Rising tensions, including an ongoing Chinese crackdown on dissent, will not stop Tibet's government-in-exile from seeking talks with Beijing.
Prime Minister Lobsang Sangay told reporters Friday in New Delhi that the next step is up to China.
"We are ready to engage in dialogue with the Chinese government anytime, anywhere, this is where we stand. But 'till the leadership transition, we will not see the clear sign or indication as to how they want to approach Tibet,'' he said.
Sangay said he fears recent protests and self-immolations are only causing China to take an even harder line [tougher approach] on Tibet.
Tibet Self-Immolation Map, October 4, 2012 update
"Now they are patrolling the streets of towns and cities, including villages, that way. But unfortunately the pressure seems to be at least in their mind, instead of reforming and introducing more liberal-oriented attitude, they are cracking down more," he said.
The comments come just one day after word that yet another Tibetan set himself on fire to protest Chinese rule.
Poet and blogger Gudru, 43, set himself on fire Thursday in Dreru, Tibet - part of the area China has designated the Tibet Autonomous Region. One of Gudrup's last blog posts called on fellow Tibetans to "win the battle through truth, by shooting arrows upon our lives."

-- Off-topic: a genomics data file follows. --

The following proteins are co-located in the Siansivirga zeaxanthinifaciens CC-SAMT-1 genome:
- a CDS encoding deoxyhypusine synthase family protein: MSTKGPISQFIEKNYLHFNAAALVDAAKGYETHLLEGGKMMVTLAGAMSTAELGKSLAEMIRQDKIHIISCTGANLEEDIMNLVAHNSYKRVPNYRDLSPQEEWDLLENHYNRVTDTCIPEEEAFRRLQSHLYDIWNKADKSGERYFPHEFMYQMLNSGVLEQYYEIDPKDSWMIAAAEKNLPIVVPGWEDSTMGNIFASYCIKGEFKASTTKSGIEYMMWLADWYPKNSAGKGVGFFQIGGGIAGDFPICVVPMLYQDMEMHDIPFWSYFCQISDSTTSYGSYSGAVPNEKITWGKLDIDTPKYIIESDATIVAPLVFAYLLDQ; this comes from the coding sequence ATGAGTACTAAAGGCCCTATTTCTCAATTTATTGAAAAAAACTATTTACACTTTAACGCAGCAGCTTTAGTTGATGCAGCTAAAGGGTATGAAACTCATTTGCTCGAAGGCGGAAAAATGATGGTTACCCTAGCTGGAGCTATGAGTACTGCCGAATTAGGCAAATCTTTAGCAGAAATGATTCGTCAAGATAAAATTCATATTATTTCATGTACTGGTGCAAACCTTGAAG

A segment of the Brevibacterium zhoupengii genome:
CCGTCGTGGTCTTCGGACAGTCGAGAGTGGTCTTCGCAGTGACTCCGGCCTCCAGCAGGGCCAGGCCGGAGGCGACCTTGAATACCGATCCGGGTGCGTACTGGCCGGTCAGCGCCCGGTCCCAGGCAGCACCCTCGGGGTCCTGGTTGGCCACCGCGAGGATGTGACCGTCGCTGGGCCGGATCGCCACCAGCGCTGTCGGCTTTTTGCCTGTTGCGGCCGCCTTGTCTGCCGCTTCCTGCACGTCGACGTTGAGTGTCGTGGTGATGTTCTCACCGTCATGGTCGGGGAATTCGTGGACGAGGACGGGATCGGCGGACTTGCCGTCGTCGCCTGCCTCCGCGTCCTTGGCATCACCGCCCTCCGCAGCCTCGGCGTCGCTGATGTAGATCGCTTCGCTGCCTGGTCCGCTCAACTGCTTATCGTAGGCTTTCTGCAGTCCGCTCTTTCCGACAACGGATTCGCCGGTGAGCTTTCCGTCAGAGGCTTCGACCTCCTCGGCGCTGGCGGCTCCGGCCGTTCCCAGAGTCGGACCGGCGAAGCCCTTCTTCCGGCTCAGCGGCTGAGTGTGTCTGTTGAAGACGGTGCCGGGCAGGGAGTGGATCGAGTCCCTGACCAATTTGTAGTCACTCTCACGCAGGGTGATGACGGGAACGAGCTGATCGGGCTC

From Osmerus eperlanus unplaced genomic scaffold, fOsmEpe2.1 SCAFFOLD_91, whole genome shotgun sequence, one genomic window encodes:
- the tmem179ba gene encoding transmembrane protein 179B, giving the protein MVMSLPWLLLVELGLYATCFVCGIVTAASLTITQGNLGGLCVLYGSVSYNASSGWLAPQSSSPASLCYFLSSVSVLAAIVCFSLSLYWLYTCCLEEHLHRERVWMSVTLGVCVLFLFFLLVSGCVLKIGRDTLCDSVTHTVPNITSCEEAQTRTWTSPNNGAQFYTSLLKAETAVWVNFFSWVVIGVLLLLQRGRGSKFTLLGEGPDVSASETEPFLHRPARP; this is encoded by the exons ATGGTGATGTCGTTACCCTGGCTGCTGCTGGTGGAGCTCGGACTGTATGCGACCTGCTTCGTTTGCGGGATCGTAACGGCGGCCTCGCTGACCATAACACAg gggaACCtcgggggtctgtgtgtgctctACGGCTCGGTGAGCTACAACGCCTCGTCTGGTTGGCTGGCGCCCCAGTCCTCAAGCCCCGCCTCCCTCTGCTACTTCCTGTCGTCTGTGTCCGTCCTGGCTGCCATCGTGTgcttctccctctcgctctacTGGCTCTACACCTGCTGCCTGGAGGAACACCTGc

There now have been at least 51 self-immolations since March of 2009. Sangay told reporters it is the duty of the government-in-exile to show solidarity with the protesters, but that it will not advocate for more "drastic actions."
"We do not encourage any protest inside Tibet because of harsh reality, the ones who participate in protest, you get arrested and then you go to prison, you get tortured, you get dying, so why would I encourage any form of protest when you know the consequences," said Sangay.
China has repeatedly denounced self-immolations as terrorist acts, calling the practice barbaric. Beijing also holds Tibet's exiled spiritual leader, the Dalai Lama, responsible.
China views Tibet as a non-negotiable part of its territory and has long accused the Dalai Lama of trying to separate the Himalayan region from China. The Dalai Lama has said repeatedly that he is not pushing for Tibetan independence, but for greater autonomy.
Tibet Prime Minister-in-Exile Sangay repeated Friday that Tibetans are pushing for autonomy and not separation, suggesting Beijing could use talks to send a clear message.
"If they really say 'we believe in moderation' then Tibet is the test, it's not Hong Kong, it's not Macau, it's not Taiwan," said Sangay. "Tibet is the test because once Tibetans are granted autonomy then that is an indication that finally the Chinese leadership or the Han Chinese people have accepted diversity."